Heb 11:17 By faith Abraham, when God tested him, offered Isaac as a sacrifice. He who had received the promises was about to sacrifice his one and only son, even though God had said to him, “It is through Isaac that your offspring will be reckoned.” Abraham reasoned that God could raise the dead, and figuratively speaking, he did receive Isaac back from death.
Following the service last Sunday I read through Hebrews 11 once more. The verses on the overhead really caught my attention. There were several thoughts that came to me as possible themes for today: “The conclusion of a journey of faith.” “The final demonstration of a mature faith.” “The final release that opens the whole future.” “Faith’s final offering to God.” Any of these and certainly all of these together communicate the core truth the writer is presenting. However, what I have chosen as my theme is this: “Unlocking the Future Through Worship.”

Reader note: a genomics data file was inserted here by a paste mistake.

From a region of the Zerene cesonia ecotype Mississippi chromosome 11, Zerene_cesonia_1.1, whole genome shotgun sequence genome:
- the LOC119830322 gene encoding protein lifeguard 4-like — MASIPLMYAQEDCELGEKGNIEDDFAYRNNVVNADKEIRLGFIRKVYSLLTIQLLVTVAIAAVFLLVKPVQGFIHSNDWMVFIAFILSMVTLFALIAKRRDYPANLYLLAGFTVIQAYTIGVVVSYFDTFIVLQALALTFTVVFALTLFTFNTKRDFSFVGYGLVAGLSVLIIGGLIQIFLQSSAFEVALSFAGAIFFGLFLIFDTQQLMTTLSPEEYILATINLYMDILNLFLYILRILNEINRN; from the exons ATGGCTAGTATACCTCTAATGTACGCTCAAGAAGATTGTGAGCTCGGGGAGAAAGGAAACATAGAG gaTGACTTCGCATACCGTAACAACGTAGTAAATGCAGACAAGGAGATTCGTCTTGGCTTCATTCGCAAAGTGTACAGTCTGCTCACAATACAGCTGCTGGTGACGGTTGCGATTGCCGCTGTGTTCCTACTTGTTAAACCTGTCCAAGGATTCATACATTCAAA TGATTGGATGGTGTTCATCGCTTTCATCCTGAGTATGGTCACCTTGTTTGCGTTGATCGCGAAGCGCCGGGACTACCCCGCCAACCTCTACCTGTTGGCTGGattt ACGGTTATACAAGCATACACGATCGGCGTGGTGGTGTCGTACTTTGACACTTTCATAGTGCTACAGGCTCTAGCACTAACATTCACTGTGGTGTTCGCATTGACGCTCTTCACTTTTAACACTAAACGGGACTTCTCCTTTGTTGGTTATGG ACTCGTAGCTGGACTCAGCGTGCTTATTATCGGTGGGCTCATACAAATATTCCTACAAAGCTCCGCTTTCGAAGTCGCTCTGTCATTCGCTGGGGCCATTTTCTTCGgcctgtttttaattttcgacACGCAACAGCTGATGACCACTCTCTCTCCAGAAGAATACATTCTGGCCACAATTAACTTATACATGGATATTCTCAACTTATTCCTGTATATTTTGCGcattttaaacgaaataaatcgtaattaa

In so many ways this qualifies as one of the most profound events recorded in the Bible. God directs a father to take his son to the top of a mountain, build an altar and offer that son up as a burnt offering. In the unfolding picture we see a father and his son making their way up that mountain- and in their possession is fire, wood for that fire and a knife to slay the sacrifice. If ever there was a picture of the cross in the Old Testament this is it. And Abraham described this whole experience as worship- and that is how we must view it. When we do the first thing we learn about the true worship of God is that it can never be divorced from the cross; the presence, the meaning of the cross in its outworking experientially is always present in true worship. The second thing we learn is that worship and faith cannot be separated; worship is the obedience of faith in relation to the directing word of the Spirit. It is vital to understand that what we see here is the fruit of a long journey of faith. Abraham was seventy five when he started this journey. He was one hundred when Isaac was born. Most writers agree that Isaac was at least thirty when this event took place. This means that Abraham’s journey into this event was at least a fifty five year long journey. Fifty five years into this journey of faith Abraham was ready to enter into this culminating event of that journey in which the maturity of his faith was 1 demonstrated. One day sooner than that particular day and he would not have been ready to respond the way in which he did. The point is that we are all at different places in this faith journey and we must not judge ourselves by where others are- nor should we judge others by where we are. But each of us must judge ourselves by this: are we walking in the obedience of faith in relation to what the Spirit is speaking to us? In many respects this was the culminating event of Abraham’s journey of faith. In the chronology of the record there are only two chapters left in Abraham’s experience beyond this event. In chapter 23 he buries his wife Sarah. In chapter 24- a very long chapter of about 67 verses- he deals with getting a wife for his son Isaac. The importance of this story to us is that it shows us the final demonstration of a mature faith- a faith that has come to maturity within the prescribed process God ordained. And what we discover to be the final demonstration of that mature faith is- what I am calling- the ultimate act of worship. And concerning that worship (and this is the heart of the message) it has much less to do with the past while having everything to do with the future- thus our theme: “Unlocking the Future Through Worship.” What we have to realize is that the entire future of everything God promised to Abraham- every detail, every aspect, every dotting of the “i” and crossing of the “t” of it- was wrapped up in Isaac. And that is the whole meaning of these words in the text: “It is through Isaac that your offspring will be reckoned.” In that sense the issue here was not Isaac; the issue was the future. In dealing with and in handling Isaac- Abraham is dealing with and handling the future. And right there we have touched the core lesson in this ancient story. How we relate to and handle the future is a pretty accurate indictor of where we are in the maturity of our own faith- and consequently where we are in terms of our true (non-religious) worship of God. The culminating demonstration of the mature faith to which Abraham had come was this crowning act of true worship which had to do with the future. And what he did was to lay that future on the altar as an act of faith-based worship. In that act of worship he was releasing or relinquishing the right of ownership regarding that future- the right of control regarding that future- the right of possession regarding that future. 2 This is the final demonstration of mature faith- the ultimate act of faithbased worship; I cease to dictate to God the giver of the promise when, where and how His promise must come to me and work out in my future, I cease to dictate to God the giver of the promise what that promise must look like in its future expression. Our conflict is not so much with what God has spoken/promised; our conflict is with our projections regarding the future outworking of what God has spoken. To the extent that we release and relinquish the future back to the God who made the promise concerning the future- to that extent the future will unlock and open before us. God will only release to us that measure of the future we have the maturity to properly handle. And the demonstration of that maturity is our ability to worship God with and in that future by constantly offering it up to Him as the sovereign Lord of it all. I know that many commentators inject- what to me is a great deal of speculation- regarding Abraham’s struggle with what he was called to do. As often as I have read this story I have seen none of what those writers suggest. What I see is that Abraham had come this maturity in faith where he did not have to understand the command in order to obey the command. And the reason he did not have to understand the command of God in order to obey it was because he had come to know the God Who made the command. And in knowing this God he knew this God could be fully trusted with all things- even Isaac in whom that whole future was invested. That is exactly what this part of the text indicates: Abraham reasoned that God could raise the dead. It is interesting how this verse begins; By faith Abraham, when God tested him… We need to understand that Biblically there is a world of difference between ‘test’ and ‘tempt’. The difference has to do with two factors. 1) Who is back of the test, and 2) what is the motivation in the heart of the tester? The Bible makes it clear that God cannot be tempted with evil- nor does He tempt any man. 3 Temptation to evil always comes from the evil tempter and his motivation is to bring into evil and to compromise righteousness. That same Bible makes it equally clear from cover to cover that God deals with His people by arranging and allowing various tests. The purpose of a test is not negative in nature. Its purpose is to reveal, expose, demonstrate and make known to us where we are within the journey. For instance this final test in the life of Abraham became the means by which the full maturity of his faith became exposed, revealed, demonstrated and declared for all time- as an example to believers in all generations. Now let me bring all of this down to where we are. Suppose God miraculously dropped a package right now into this setting. On that package were the words: ‘My promised provision for the building project I have called you to.’ Suppose we with trembling hands opened that package and found three million dollars in cash. I think we would witness a praise service like never before. I think we might even name that package Isaac- because Isaac means laughter. Suppose next Sunday we arrive here and the Lord speaks audibly (for it would require and audible voice) ‘Take now thy package- thine only package- and build an altar of stone in the middle of the field next door. Place thy package upon the altar and set it on fire as a burnt offering to Me.’ What would that test demonstrate regarding the focus of our faith in relation to God’s promise concerning the future? The question at the heart of it is this: ‘Is our future in the package or in the God who gave the package?’ If I see the package as being the source of my future then the focus of my faith shifts away from God the Giver to the gift or provision He has given. And the revelation of that shift would be an increasing package-centred worship. The final demonstration of a mature faith is this profound act of worship in which I offer up to God in total release and total relinquishment the very provision He has supernaturally brought into my life- the very provision in which He has vested the entire future outworking of His promise to me. And in this final crowning act of faith-based worship the issue is settled- my future is in God alone. 4 In many respects the most important revelation of God in the life of Abraham is waiting on top of that mountain. That revelation was expressed in the name God revealed to Abraham- “Jehovah-Jireh” (the Lord will provide). The most important thing for me to know regarding the future is that the Lord will provide. And it would seem that this revelation only comes to those who have matured in their faith to that place where they are able to offer up to God as an act of worship the very instrument in which that future is to be realised. And what I believe the Holy Spirit is saying is that only in this reality of faith based worship will the future progressively be unlocked- and we will find ourselves walking where we have never walked before. But in walking there the whole story- the only story- will be God and not the package. The revelation is not- ‘Isaac will provide’- but- ‘The Lord will provide.’ 5